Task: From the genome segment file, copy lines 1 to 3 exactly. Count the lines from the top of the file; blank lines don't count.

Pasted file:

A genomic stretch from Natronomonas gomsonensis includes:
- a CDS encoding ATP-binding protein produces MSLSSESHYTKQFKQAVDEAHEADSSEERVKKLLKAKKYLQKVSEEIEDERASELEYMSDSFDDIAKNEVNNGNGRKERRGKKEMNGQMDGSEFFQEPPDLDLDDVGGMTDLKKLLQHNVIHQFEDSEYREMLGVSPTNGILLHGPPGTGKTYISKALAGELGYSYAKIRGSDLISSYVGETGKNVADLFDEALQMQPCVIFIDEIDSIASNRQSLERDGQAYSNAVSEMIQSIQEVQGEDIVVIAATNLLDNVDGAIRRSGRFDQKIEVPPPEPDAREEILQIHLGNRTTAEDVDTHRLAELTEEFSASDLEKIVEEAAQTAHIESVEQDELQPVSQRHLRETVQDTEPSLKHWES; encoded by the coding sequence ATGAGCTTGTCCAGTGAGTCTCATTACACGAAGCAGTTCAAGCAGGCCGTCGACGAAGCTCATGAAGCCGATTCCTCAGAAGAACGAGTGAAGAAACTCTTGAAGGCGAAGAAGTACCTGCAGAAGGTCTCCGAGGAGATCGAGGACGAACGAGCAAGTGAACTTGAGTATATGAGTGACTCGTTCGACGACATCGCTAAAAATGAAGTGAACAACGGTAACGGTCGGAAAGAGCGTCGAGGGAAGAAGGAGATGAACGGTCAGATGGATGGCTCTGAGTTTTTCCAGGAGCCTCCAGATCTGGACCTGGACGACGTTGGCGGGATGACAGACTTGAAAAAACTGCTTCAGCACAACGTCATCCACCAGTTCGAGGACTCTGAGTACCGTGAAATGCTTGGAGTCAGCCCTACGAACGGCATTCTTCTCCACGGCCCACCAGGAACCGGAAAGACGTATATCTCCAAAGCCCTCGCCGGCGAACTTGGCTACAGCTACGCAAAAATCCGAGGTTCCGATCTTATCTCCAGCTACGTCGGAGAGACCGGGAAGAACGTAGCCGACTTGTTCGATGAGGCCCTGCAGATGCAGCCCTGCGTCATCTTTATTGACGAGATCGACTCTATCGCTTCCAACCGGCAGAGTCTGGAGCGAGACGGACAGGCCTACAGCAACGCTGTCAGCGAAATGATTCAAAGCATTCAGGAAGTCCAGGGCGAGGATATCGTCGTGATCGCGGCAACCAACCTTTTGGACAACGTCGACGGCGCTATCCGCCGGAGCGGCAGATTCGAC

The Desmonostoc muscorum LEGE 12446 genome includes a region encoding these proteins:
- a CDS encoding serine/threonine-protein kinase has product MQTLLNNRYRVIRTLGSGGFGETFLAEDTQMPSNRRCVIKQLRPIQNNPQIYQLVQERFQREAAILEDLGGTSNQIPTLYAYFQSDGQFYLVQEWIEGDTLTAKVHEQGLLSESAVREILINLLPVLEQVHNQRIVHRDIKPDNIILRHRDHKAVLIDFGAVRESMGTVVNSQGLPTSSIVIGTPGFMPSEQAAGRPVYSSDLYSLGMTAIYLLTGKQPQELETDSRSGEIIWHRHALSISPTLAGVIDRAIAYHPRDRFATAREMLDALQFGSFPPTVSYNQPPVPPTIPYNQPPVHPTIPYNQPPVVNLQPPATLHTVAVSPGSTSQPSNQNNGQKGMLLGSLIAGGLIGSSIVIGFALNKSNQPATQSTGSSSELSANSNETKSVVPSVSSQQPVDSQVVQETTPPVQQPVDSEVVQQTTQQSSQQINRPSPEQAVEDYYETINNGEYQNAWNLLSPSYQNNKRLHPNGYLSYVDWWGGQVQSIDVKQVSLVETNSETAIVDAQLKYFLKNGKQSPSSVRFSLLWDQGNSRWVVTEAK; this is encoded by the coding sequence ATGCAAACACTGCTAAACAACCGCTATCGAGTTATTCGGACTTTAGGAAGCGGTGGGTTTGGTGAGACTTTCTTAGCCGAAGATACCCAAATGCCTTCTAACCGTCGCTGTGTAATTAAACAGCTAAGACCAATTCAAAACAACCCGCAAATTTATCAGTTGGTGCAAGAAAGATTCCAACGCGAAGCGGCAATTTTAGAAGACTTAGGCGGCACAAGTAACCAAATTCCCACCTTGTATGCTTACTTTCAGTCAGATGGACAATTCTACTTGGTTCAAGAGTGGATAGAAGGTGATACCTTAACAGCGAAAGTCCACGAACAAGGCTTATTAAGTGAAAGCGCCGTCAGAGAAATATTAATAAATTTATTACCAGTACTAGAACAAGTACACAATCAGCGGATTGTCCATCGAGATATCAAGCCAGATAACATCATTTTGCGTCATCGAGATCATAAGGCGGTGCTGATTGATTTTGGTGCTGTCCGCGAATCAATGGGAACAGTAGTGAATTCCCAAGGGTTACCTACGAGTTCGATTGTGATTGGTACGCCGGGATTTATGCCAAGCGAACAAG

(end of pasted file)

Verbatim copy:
A genomic stretch from Natronomonas gomsonensis includes:
- a CDS encoding ATP-binding protein produces MSLSSESHYTKQFKQAVDEAHEADSSEERVKKLLKAKKYLQKVSEEIEDERASELEYMSDSFDDIAKNEVNNGNGRKERRGKKEMNGQMDGSEFFQEPPDLDLDDVGGMTDLKKLLQHNVIHQFEDSEYREMLGVSPTNGILLHGPPGTGKTYISKALAGELGYSYAKIRGSDLISSYVGETGKNVADLFDEALQMQPCVIFIDEIDSIASNRQSLERDGQAYSNAVSEMIQSIQEVQGEDIVVIAATNLLDNVDGAIRRSGRFDQKIEVPPPEPDAREEILQIHLGNRTTAEDVDTHRLAELTEEFSASDLEKIVEEAAQTAHIESVEQDELQPVSQRHLRETVQDTEPSLKHWES; encoded by the coding sequence ATGAGCTTGTCCAGTGAGTCTCATTACACGAAGCAGTTCAAGCAGGCCGTCGACGAAGCTCATGAAGCCGATTCCTCAGAAGAACGAGTGAAGAAACTCTTGAAGGCGAAGAAGTACCTGCAGAAGGTCTCCGAGGAGATCGAGGACGAACGAGCAAGTGAACTTGAGTATATGAGTGACTCGTTCGACGACATCGCTAAAAATGAAGTGAACAACGGTAACGGTCGGAAAGAGCGTCGAGGGAAGAAGGAGATGAACGGTCAGATGGATGGCTCTGAGTTTTTCCAGGAGCCTCCAGATCTGGACCTGGACGACGTTGGCGGGATGACAGACTTGAAAAAACTGCTTCAGCACAACGTCATCCACCAGTTCGAGGACTCTGAGTACCGTGAAATGCTTGGAGTCAGCCCTACGAACGGCATTCTTCTCCACGGCCCACCAGGAACCGGAAAGACGTATATCTCCAAAGCCCTCGCCGGCGAACTTGGCTACAGCTACGCAAAAATCCGAGGTTCCGATCTTATCTCCAGCTACGTCGGAGAGACCGGGAAGAACGTAGCCGACTTGTTCGATGAGGCCCTGCAGATGCAGCCCTGCGTCATCTTTATTGACGAGATCGACTCTATCGCTTCCAACCGGCAGAGTCTGGAGCGAGACGGACAGGCCTACAGCAACGCTGTCAGCGAAATGATTCAAAGCATTCAGGAAGTCCAGGGCGAGGATATCGTCGTGATCGCGGCAACCAACCTTTTGGACAACGTCGACGGCGCTATCCGCCGGAGCGGCAGATTCGAC

The Desmonostoc muscorum LEGE 12446 genome includes a region encoding these proteins: